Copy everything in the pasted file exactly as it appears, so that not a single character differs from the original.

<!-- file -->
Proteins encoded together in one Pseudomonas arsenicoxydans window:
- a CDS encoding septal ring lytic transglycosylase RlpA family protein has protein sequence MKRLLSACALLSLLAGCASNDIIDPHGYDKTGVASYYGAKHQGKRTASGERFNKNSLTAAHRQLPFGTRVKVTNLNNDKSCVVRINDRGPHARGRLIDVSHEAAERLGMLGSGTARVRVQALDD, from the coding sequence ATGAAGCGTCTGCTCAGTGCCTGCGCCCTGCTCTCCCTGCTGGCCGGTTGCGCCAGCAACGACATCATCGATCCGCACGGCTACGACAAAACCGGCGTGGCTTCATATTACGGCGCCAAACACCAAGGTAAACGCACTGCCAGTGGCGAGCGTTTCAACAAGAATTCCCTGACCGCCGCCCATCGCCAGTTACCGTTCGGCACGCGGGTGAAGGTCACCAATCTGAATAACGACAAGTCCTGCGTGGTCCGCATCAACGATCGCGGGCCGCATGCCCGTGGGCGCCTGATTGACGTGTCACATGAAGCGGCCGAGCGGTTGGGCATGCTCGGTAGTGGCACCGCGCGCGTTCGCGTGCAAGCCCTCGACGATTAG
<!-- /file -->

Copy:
Proteins encoded together in one Pseudomonas arsenicoxydans window:
- a CDS encoding septal ring lytic transglycosylase RlpA family protein has protein sequence MKRLLSACALLSLLAGCASNDIIDPHGYDKTGVASYYGAKHQGKRTASGERFNKNSLTAAHRQLPFGTRVKVTNLNNDKSCVVRINDRGPHARGRLIDVSHEAAERLGMLGSGTARVRVQALDD, from the coding sequence ATGAAGCGTCTGCTCAGTGCCTGCGCCCTGCTCTCCCTGCTGGCCGGTTGCGCCAGCAACGACATCATCGATCCGCACGGCTACGACAAAACCGGCGTGGCTTCATATTACGGCGCCAAACACCAAGGTAAACGCACTGCCAGTGGCGAGCGTTTCAACAAGAATTCCCTGACCGCCGCCCATCGCCAGTTACCGTTCGGCACGCGGGTGAAGGTCACCAATCTGAATAACGACAAGTCCTGCGTGGTCCGCATCAACGATCGCGGGCCGCATGCCCGTGGGCGCCTGATTGACGTGTCACATGAAGCGGCCGAGCGGTTGGGCATGCTCGGTAGTGGCACCGCGCGCGTTCGCGTGCAAGCCCTCGACGATTAG